One of the sadder and more absurd side-shows of the reactions to last month’s tragedy in Gaza was the storming of the sole remaining synagogue in all of Indonesia and the harassment of its members by a crowd of hundreds of locals eager to avenge the suffering of Palestinians. The synagogue, in the eastern Java port city of Surabaya, is maintained by a few elderly Jews of Iraqi and Indian origin and their dozen or so children and grandchildren, most of whom are part Javanese and part Muslim.

Long ago, I had personal links to Surabaya and its Jewish past. I also remember the vicious massacres of local Communists and ethnic-Chinese citizens in Indonesia as well as the country’s brutal takeovers of western New Guinea and East Timor. The words “Indonesia Jaya!” (Indonesia Victorious!) deflate into farce.

Vintage Photo Resources

Turning to the more distant history of the Middle East, I recently came across Mideastimage, an online album of vintage photographs of the region. I discovered the site through a footnote in “Empire, Architecture, and the City”, a new volume by Ottoman-era urban history scholar Zeynep Çelik treating, in part, the effects of 19th century political and infrastructural changes on the layouts and faces of late- and post-Ottoman cities in the Middle East and North Africa. I look forward to reading the book in full and citing it in my part-time work on the history and future of infrastructure and identity. (I met Zeynep Celik seven or eight years ago but I do not have her current email address; if anyone reading this post does, could you please entrust it to me?) While on the subject of photo archives, for several years I’ve maintained a link on my alter-ego site Bubkes.Org to the digitized contents of the famed Sultan Abdul Hamid II gift albums, available online via the US Library of Congress.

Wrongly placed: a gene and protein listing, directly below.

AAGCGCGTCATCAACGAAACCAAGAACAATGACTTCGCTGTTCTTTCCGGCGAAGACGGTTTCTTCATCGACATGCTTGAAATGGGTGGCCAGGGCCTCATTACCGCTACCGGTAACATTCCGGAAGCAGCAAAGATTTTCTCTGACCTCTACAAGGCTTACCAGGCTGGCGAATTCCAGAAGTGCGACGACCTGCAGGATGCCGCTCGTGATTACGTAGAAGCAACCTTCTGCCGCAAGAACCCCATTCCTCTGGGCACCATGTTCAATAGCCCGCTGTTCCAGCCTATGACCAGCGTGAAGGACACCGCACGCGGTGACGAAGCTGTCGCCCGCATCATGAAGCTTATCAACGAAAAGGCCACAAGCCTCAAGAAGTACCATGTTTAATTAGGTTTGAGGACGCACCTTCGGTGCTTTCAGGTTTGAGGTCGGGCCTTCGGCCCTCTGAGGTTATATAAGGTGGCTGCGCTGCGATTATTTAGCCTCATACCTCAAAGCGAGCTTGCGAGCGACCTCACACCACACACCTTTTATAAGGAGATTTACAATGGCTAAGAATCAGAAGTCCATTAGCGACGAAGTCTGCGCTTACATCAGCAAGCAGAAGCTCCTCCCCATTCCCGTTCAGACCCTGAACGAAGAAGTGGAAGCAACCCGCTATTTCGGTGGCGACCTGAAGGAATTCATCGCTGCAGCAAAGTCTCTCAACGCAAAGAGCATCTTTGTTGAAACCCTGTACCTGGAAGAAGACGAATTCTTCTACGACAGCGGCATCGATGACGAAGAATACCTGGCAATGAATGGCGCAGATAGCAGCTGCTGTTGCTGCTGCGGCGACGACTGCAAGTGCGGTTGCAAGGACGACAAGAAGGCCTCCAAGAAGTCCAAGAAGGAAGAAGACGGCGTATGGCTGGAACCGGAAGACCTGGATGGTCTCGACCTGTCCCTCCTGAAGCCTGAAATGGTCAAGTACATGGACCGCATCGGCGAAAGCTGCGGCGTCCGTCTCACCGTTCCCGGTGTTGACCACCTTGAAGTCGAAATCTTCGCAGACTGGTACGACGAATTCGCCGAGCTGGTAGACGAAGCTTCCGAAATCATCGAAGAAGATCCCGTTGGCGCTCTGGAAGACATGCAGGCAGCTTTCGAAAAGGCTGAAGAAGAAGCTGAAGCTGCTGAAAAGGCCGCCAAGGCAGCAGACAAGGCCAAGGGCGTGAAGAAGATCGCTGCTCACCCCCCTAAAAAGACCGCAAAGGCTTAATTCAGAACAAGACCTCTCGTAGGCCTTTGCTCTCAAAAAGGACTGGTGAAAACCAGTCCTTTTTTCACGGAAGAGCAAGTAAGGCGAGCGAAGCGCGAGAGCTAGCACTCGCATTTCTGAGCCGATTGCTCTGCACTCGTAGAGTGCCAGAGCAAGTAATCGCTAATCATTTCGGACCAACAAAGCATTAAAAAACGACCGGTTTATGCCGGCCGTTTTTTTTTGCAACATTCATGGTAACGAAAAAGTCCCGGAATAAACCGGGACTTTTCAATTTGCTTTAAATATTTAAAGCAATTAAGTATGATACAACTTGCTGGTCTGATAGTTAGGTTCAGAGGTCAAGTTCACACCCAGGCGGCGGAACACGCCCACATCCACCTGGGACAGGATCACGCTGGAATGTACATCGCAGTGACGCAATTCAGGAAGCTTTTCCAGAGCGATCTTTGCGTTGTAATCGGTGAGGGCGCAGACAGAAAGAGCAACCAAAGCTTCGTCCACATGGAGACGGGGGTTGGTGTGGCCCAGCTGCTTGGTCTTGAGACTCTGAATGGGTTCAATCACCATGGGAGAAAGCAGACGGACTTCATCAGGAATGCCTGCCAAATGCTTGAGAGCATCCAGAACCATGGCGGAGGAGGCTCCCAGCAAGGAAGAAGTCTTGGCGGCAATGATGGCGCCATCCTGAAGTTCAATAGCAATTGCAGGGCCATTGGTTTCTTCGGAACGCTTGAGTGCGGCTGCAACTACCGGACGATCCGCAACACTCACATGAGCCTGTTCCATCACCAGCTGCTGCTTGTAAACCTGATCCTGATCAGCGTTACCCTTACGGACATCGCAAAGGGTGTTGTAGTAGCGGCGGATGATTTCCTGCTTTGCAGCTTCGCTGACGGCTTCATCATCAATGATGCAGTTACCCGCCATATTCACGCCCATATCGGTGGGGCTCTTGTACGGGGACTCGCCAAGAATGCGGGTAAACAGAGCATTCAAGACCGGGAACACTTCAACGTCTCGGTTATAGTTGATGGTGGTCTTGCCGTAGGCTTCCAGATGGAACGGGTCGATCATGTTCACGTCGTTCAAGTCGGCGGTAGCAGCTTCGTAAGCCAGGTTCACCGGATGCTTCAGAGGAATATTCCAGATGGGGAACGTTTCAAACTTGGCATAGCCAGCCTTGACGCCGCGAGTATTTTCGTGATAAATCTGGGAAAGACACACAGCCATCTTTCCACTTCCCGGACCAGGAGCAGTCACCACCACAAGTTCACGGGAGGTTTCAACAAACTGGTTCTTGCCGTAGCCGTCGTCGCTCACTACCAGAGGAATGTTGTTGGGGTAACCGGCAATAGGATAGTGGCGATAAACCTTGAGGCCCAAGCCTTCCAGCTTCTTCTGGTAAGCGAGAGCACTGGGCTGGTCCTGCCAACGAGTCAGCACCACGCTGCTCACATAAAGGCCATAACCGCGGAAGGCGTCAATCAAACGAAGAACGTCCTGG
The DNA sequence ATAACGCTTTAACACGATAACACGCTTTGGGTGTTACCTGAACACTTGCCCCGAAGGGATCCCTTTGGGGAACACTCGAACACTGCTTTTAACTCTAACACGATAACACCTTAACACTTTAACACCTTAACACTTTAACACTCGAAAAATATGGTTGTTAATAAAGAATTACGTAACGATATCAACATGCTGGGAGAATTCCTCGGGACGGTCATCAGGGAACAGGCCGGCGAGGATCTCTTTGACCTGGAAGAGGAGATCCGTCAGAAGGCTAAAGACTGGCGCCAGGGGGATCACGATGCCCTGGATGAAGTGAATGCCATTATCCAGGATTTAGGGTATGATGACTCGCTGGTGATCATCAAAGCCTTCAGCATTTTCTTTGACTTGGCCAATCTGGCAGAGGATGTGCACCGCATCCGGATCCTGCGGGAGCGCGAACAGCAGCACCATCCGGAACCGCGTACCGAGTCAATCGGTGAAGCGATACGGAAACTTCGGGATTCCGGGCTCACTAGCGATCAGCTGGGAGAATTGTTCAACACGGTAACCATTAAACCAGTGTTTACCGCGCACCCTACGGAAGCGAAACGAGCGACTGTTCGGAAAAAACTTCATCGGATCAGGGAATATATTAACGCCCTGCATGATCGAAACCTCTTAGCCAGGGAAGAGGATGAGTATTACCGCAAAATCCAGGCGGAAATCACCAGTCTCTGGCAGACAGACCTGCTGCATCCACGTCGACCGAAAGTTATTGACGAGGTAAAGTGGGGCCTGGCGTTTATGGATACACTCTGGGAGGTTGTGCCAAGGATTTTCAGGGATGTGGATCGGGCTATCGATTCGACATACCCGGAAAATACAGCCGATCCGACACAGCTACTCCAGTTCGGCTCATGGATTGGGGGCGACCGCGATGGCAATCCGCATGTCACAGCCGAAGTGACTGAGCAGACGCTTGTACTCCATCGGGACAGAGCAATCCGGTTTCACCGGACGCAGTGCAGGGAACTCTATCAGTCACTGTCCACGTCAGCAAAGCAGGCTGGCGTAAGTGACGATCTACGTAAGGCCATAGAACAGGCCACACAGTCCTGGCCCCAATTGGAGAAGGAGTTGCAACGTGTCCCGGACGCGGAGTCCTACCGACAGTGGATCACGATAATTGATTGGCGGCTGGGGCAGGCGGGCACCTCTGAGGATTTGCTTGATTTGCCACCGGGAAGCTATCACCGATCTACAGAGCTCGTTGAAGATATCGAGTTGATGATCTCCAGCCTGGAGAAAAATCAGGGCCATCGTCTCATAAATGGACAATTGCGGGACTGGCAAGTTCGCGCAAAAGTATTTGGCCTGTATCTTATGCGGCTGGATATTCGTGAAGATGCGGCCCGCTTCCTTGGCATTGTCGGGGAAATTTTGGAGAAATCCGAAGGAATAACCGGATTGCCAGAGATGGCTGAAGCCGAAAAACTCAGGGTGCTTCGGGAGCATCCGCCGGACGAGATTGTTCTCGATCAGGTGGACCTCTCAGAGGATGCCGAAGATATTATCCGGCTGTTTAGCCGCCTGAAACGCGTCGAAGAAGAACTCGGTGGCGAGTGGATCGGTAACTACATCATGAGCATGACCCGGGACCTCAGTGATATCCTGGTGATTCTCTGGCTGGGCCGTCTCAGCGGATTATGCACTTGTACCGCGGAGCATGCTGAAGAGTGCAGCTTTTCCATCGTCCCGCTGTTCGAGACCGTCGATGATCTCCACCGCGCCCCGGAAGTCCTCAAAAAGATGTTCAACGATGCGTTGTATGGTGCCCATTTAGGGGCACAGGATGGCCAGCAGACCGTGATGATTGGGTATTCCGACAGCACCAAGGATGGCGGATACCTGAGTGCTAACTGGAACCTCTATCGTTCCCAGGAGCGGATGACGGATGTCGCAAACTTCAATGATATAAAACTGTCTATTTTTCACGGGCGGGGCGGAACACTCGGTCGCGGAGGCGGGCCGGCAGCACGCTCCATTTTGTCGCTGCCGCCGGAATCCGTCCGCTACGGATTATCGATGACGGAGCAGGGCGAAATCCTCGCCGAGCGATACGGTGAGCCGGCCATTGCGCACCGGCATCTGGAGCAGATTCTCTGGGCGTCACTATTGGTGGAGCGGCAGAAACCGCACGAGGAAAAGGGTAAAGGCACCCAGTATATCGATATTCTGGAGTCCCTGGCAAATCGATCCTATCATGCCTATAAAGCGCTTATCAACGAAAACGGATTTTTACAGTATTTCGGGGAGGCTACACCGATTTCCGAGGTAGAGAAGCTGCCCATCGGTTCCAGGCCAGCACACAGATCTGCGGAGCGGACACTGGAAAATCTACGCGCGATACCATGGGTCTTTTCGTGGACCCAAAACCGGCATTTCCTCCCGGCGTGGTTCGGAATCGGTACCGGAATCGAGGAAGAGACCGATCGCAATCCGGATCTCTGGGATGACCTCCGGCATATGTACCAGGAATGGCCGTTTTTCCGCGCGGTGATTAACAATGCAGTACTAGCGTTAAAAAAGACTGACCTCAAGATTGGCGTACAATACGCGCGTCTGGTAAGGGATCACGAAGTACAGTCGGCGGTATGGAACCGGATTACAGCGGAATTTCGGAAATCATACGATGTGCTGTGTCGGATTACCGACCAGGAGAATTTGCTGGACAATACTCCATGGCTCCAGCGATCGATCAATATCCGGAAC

Plain Old-Fashioned Muckraking

To end on a totally different note, for some excellent “muckraking” coverage of the hazy terrain of corporate misdeeds in the Middle East and throughout the world check out CorpWatch.

In the next entry, back – via Bulgaria – to the usual subjects.

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And Another Half-Step: Israel’s Conscientious Objectors